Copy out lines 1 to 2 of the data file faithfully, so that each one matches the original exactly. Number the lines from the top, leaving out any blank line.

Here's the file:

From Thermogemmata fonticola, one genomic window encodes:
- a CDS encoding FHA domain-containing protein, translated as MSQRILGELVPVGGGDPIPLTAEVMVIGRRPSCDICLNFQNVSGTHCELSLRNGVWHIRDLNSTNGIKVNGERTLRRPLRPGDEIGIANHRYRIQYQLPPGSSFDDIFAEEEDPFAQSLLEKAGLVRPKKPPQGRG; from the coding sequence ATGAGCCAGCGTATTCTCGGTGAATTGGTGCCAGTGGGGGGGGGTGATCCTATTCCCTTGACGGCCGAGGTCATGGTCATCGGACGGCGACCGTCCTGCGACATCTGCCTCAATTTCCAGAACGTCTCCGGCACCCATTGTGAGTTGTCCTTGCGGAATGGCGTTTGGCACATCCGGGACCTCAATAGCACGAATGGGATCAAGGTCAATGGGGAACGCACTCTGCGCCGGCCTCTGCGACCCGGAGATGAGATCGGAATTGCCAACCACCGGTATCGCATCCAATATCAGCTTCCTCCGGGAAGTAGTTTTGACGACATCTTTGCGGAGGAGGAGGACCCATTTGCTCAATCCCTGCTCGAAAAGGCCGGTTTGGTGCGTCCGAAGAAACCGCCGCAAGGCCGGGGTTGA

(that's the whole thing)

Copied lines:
From Thermogemmata fonticola, one genomic window encodes:
- a CDS encoding FHA domain-containing protein, translated as MSQRILGELVPVGGGDPIPLTAEVMVIGRRPSCDICLNFQNVSGTHCELSLRNGVWHIRDLNSTNGIKVNGERTLRRPLRPGDEIGIANHRYRIQYQLPPGSSFDDIFAEEEDPFAQSLLEKAGLVRPKKPPQGRG; from the coding sequence ATGAGCCAGCGTATTCTCGGTGAATTGGTGCCAGTGGGGGGGGGTGATCCTATTCCCTTGACGGCCGAGGTCATGGTCATCGGACGGCGACCGTCCTGCGACATCTGCCTCAATTTCCAGAACGTCTCCGGCACCCATTGTGAGTTGTCCTTGCGGAATGGCGTTTGGCACATCCGGGACCTCAATAGCACGAATGGGATCAAGGTCAATGGGGAACGCACTCTGCGCCGGCCTCTGCGACCCGGAGATGAGATCGGAATTGCCAACCACCGGTATCGCATCCAATATCAGCTTCCTCCGGGAAGTAGTTTTGACGACATCTTTGCGGAGGAGGAGGACCCATTTGCTCAATCCCTGCTCGAAAAGGCCGGTTTGGTGCGTCCGAAGAAACCGCCGCAAGGCCGGGGTTGA